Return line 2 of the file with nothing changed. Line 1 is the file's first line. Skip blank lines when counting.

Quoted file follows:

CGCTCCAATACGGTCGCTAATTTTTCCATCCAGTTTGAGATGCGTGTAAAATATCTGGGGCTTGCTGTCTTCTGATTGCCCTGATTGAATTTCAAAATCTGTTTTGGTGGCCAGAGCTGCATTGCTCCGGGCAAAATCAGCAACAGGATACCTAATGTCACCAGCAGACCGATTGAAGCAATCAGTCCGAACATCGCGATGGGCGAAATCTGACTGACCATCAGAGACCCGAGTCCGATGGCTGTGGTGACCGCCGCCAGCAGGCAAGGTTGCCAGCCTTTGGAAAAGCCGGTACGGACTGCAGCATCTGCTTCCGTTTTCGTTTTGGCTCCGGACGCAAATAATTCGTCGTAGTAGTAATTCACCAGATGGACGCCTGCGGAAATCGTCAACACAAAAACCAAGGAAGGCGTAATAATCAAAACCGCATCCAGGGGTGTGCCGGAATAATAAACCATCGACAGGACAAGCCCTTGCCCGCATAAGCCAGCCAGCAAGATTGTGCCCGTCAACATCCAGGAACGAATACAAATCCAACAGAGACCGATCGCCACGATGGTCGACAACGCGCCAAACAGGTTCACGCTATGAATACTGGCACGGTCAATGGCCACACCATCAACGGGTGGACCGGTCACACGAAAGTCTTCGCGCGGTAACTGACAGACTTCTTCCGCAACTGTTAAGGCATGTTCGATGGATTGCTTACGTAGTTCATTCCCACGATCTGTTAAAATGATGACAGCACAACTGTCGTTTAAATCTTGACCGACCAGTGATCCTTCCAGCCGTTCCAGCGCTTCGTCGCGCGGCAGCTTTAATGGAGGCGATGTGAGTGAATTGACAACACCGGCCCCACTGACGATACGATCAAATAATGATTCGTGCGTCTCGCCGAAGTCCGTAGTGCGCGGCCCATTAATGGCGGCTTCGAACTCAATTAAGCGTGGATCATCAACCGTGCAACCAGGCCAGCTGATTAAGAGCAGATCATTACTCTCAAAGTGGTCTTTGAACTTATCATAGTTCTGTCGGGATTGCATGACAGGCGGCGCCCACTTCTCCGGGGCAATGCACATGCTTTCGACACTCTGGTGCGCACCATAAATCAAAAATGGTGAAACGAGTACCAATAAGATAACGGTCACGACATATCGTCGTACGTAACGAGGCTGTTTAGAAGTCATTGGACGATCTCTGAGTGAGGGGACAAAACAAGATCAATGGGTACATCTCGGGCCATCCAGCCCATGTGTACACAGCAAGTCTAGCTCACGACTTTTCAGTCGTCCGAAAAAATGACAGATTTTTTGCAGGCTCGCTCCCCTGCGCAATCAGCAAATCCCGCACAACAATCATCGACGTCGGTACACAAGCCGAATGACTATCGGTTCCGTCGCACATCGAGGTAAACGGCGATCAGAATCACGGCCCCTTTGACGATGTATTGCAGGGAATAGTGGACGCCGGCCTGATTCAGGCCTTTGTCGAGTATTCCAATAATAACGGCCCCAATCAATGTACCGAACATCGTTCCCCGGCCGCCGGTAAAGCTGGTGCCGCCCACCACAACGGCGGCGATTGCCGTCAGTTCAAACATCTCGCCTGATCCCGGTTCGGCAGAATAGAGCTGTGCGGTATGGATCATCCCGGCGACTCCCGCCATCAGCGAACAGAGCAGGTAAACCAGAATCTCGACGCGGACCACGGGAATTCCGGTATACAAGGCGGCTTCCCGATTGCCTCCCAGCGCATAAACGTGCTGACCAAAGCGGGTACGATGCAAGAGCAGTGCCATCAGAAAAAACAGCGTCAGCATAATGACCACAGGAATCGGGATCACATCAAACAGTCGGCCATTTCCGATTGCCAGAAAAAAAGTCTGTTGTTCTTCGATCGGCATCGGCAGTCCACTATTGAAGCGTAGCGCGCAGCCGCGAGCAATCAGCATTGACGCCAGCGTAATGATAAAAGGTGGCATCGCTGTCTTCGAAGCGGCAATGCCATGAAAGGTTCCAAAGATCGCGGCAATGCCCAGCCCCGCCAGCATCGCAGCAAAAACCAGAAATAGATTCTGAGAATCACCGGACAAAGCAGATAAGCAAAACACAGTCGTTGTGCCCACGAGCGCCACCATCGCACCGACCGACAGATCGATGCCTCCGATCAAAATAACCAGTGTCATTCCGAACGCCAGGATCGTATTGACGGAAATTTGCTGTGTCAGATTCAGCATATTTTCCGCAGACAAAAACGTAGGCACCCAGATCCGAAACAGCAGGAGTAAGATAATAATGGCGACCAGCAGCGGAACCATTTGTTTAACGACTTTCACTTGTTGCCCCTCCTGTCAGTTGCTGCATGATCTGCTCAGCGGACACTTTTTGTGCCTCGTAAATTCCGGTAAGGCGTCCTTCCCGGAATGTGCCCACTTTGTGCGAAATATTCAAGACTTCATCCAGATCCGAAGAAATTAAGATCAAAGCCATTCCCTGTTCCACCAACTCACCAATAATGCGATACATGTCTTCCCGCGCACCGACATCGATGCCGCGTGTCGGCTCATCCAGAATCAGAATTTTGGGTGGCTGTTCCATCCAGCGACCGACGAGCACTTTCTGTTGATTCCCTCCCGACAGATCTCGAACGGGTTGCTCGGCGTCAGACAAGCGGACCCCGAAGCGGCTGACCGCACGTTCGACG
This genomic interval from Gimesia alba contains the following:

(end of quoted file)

This genomic interval from Gimesia alba contains the following: